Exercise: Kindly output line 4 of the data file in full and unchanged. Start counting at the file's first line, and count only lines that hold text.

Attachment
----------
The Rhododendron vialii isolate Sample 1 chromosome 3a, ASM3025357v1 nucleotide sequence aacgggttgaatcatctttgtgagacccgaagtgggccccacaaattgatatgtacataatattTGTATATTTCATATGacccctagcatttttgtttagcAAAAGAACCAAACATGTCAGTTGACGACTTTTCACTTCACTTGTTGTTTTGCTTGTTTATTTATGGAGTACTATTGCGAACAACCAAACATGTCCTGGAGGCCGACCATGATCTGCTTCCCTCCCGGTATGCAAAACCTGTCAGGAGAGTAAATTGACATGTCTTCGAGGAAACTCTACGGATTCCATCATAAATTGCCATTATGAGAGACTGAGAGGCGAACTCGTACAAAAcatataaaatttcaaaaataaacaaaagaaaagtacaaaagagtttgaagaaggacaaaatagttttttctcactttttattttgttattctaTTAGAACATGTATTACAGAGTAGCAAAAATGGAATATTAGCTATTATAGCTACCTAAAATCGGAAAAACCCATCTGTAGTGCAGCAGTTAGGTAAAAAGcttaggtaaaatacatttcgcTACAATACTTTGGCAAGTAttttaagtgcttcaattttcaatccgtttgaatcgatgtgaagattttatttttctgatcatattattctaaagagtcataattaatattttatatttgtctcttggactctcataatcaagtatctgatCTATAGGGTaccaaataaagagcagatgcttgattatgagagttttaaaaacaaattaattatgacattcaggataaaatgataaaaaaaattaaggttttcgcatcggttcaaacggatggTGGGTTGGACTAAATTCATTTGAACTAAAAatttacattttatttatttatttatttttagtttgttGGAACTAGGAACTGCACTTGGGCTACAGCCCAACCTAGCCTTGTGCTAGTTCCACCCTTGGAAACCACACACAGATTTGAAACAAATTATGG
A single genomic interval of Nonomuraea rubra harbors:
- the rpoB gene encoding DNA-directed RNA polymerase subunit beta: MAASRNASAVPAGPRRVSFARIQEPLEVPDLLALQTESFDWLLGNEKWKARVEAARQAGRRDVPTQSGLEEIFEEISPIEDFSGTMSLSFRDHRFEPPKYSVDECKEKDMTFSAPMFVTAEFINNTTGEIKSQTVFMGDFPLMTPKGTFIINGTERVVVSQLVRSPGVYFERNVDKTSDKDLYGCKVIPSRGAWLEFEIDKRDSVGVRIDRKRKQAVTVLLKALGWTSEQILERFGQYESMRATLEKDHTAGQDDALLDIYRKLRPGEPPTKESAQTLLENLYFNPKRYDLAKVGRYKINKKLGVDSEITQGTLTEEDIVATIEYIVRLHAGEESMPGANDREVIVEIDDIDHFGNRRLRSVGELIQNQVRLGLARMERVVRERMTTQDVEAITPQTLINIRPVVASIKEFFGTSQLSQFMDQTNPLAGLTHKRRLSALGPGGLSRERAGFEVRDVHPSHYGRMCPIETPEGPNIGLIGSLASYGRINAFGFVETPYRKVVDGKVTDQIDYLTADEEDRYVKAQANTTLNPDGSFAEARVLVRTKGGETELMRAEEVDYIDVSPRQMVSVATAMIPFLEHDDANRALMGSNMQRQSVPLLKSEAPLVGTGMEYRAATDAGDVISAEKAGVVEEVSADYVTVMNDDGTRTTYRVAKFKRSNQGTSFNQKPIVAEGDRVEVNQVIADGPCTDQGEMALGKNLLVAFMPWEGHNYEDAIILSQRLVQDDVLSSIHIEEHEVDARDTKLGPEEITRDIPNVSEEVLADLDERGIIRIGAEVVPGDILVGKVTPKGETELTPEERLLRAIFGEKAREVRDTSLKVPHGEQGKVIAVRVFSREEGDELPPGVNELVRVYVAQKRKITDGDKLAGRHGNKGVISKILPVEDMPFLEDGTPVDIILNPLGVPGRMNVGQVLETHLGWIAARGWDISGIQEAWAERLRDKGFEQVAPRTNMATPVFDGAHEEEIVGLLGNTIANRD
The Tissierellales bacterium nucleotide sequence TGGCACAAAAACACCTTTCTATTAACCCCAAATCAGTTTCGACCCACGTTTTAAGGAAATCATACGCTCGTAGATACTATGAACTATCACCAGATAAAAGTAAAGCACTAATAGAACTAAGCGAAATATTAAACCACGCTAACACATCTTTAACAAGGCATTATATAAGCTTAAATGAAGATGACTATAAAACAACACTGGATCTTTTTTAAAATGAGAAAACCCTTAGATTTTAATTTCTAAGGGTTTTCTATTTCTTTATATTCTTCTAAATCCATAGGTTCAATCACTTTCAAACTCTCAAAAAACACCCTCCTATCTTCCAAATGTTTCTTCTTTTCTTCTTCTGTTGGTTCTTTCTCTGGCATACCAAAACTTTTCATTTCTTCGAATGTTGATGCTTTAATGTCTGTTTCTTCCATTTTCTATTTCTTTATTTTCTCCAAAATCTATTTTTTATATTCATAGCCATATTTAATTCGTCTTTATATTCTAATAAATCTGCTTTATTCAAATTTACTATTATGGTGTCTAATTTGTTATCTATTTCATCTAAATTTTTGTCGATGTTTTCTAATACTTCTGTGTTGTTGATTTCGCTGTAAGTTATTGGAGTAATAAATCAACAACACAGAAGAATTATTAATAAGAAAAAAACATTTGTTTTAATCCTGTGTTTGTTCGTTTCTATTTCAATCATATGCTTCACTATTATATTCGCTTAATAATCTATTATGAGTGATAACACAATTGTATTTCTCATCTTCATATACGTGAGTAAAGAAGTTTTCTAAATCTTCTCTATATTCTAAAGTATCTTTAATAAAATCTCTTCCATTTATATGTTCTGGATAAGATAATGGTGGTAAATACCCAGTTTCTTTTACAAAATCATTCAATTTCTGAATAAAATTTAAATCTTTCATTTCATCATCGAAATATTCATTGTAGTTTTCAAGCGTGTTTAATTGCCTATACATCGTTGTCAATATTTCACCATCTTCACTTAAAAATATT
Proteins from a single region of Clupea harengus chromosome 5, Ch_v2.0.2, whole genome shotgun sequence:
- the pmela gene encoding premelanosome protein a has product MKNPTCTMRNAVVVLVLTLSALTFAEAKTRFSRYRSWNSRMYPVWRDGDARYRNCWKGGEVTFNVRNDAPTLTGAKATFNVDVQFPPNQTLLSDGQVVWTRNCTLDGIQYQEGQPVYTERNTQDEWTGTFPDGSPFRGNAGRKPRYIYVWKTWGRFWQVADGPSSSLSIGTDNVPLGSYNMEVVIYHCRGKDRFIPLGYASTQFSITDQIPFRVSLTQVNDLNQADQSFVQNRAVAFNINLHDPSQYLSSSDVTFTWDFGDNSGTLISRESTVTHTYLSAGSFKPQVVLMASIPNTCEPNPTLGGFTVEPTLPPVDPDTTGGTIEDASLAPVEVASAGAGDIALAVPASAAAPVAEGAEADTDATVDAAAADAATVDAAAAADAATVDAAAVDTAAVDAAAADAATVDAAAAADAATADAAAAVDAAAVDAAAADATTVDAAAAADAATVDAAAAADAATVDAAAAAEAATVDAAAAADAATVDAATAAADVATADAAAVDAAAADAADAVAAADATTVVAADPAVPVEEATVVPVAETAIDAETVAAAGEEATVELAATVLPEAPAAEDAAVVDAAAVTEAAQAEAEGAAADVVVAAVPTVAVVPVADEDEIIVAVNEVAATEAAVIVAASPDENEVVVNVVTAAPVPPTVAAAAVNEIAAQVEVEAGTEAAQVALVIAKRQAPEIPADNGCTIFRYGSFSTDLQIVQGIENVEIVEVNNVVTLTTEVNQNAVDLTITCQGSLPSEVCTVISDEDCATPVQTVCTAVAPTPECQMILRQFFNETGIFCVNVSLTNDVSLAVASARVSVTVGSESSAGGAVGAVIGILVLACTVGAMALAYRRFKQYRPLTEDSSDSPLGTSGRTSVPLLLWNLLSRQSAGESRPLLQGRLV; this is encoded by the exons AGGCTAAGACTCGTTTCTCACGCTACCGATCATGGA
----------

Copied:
The Tissierellales bacterium nucleotide sequence TGGCACAAAAACACCTTTCTATTAACCCCAAATCAGTTTCGACCCACGTTTTAAGGAAATCATACGCTCGTAGATACTATGAACTATCACCAGATAAAAGTAAAGCACTAATAGAACTAAGCGAAATATTAAACCACGCTAACACATCTTTAACAAGGCATTATATAAGCTTAAATGAAGATGACTATAAAACAACACTGGATCTTTTTTAAAATGAGAAAACCCTTAGATTTTAATTTCTAAGGGTTTTCTATTTCTTTATATTCTTCTAAATCCATAGGTTCAATCACTTTCAAACTCTCAAAAAACACCCTCCTATCTTCCAAATGTTTCTTCTTTTCTTCTTCTGTTGGTTCTTTCTCTGGCATACCAAAACTTTTCATTTCTTCGAATGTTGATGCTTTAATGTCTGTTTCTTCCATTTTCTATTTCTTTATTTTCTCCAAAATCTATTTTTTATATTCATAGCCATATTTAATTCGTCTTTATATTCTAATAAATCTGCTTTATTCAAATTTACTATTATGGTGTCTAATTTGTTATCTATTTCATCTAAATTTTTGTCGATGTTTTCTAATACTTCTGTGTTGTTGATTTCGCTGTAAGTTATTGGAGTAATAAATCAACAACACAGAAGAATTATTAATAAGAAAAAAACATTTGTTTTAATCCTGTGTTTGTTCGTTTCTATTTCAATCATATGCTTCACTATTATATTCGCTTAATAATCTATTATGAGTGATAACACAATTGTATTTCTCATCTTCATATACGTGAGTAAAGAAGTTTTCTAAATCTTCTCTATATTCTAAAGTATCTTTAATAAAATCTCTTCCATTTATATGTTCTGGATAAGATAATGGTGGTAAATACCCAGTTTCTTTTACAAAATCATTCAATTTCTGAATAAAATTTAAATCTTTCATTTCATCATCGAAATATTCATTGTAGTTTTCAAGCGTGTTTAATTGCCTATACATCGTTGTCAATATTTCACCATCTTCACTTAAAAATATT